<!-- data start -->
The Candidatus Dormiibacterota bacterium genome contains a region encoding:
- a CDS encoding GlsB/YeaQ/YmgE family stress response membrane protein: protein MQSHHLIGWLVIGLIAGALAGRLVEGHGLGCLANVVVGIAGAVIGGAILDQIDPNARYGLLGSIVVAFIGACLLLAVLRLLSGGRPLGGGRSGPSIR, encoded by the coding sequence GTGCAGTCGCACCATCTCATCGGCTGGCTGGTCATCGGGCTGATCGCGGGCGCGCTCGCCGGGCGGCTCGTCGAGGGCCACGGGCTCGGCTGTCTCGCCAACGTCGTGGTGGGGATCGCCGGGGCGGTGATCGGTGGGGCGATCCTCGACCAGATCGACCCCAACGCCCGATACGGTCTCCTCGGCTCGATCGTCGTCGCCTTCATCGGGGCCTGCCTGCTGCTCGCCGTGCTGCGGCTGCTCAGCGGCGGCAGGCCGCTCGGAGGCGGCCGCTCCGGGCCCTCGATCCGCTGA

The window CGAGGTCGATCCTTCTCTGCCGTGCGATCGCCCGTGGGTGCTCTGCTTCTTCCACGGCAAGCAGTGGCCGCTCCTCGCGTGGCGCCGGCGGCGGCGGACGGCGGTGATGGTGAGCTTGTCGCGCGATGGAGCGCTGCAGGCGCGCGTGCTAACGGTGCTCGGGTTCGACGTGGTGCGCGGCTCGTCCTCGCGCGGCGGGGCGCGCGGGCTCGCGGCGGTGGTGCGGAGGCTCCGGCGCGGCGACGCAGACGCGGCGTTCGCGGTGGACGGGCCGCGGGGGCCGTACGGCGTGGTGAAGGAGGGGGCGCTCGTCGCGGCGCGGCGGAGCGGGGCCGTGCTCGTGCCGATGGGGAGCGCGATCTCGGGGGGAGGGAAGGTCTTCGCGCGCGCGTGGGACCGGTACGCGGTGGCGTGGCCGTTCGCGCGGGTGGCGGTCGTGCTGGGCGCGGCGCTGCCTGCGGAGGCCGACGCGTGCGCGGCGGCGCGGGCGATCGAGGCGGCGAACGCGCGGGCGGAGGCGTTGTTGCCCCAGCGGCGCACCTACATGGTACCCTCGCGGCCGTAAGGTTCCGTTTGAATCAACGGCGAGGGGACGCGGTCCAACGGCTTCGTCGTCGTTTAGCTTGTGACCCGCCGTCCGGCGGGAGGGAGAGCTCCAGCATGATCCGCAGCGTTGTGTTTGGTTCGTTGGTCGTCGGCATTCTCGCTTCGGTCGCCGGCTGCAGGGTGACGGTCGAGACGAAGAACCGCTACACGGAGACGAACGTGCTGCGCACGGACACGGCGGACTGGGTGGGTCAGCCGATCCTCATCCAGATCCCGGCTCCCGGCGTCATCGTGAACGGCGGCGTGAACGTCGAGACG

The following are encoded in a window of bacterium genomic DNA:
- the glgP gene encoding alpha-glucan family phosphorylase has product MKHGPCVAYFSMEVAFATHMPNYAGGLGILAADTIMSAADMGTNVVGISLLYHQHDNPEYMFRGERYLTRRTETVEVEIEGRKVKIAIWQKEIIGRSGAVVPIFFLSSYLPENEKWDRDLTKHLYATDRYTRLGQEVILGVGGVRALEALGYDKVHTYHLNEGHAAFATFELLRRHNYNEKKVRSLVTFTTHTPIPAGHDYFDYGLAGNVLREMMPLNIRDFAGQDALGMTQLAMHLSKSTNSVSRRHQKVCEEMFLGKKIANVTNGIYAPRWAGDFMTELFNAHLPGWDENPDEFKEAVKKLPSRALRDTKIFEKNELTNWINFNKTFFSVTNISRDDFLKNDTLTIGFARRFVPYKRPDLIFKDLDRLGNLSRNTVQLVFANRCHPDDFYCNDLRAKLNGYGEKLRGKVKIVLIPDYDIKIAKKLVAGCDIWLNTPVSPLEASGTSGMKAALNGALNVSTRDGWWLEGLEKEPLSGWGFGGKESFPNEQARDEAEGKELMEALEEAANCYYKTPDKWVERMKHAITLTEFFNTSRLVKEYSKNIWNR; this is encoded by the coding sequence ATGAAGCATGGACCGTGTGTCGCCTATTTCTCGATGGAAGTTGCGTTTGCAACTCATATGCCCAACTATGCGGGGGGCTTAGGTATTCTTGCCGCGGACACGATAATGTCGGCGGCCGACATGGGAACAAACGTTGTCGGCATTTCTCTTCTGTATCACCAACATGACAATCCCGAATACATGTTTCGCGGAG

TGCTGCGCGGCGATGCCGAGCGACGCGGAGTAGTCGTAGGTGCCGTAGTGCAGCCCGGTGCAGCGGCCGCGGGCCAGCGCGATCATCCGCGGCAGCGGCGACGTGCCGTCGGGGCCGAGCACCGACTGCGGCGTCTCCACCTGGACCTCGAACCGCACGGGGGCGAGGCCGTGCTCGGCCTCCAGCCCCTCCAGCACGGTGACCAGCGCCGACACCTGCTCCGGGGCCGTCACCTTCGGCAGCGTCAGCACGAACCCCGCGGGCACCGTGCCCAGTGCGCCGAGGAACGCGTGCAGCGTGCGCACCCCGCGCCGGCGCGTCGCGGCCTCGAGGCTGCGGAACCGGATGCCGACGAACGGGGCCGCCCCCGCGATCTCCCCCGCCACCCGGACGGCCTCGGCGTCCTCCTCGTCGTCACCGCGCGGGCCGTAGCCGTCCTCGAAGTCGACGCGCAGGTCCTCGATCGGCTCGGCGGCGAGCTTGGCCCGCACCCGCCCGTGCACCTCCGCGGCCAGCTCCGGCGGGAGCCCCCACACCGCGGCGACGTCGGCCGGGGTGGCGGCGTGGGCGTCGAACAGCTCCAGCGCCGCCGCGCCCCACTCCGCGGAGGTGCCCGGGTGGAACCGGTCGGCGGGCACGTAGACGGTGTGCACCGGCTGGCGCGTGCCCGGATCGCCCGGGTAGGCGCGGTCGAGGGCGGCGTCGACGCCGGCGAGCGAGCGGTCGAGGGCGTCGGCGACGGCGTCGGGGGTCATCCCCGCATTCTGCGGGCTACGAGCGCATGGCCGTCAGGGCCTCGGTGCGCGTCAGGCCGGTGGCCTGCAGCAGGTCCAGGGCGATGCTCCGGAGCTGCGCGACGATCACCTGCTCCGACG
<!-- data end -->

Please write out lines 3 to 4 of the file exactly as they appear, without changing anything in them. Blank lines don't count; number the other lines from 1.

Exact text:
The window CGAGGTCGATCCTTCTCTGCCGTGCGATCGCCCGTGGGTGCTCTGCTTCTTCCACGGCAAGCAGTGGCCGCTCCTCGCGTGGCGCCGGCGGCGGCGGACGGCGGTGATGGTGAGCTTGTCGCGCGATGGAGCGCTGCAGGCGCGCGTGCTAACGGTGCTCGGGTTCGACGTGGTGCGCGGCTCGTCCTCGCGCGGCGGGGCGCGCGGGCTCGCGGCGGTGGTGCGGAGGCTCCGGCGCGGCGACGCAGACGCGGCGTTCGCGGTGGACGGGCCGCGGGGGCCGTACGGCGTGGTGAAGGAGGGGGCGCTCGTCGCGGCGCGGCGGAGCGGGGCCGTGCTCGTGCCGATGGGGAGCGCGATCTCGGGGGGAGGGAAGGTCTTCGCGCGCGCGTGGGACCGGTACGCGGTGGCGTGGCCGTTCGCGCGGGTGGCGGTCGTGCTGGGCGCGGCGCTGCCTGCGGAGGCCGACGCGTGCGCGGCGGCGCGGGCGATCGAGGCGGCGAACGCGCGGGCGGAGGCGTTGTTGCCCCAGCGGCGCACCTACATGGTACCCTCGCGGCCGTAAGGTTCCGTTTGAATCAACGGCGAGGGGACGCGGTCCAACGGCTTCGTCGTCGTTTAGCTTGTGACCCGCCGTCCGGCGGGAGGGAGAGCTCCAGCATGATCCGCAGCGTTGTGTTTGGTTCGTTGGTCGTCGGCATTCTCGCTTCGGTCGCCGGCTGCAGGGTGACGGTCGAGACGAAGAACCGCTACACGGAGACGAACGTGCTGCGCACGGACACGGCGGACTGGGTGGGTCAGCCGATCCTCATCCAGATCCCGGCTCCCGGCGTCATCGTGAACGGCGGCGTGAACGTCGAGACG

The following are encoded in a window of bacterium genomic DNA: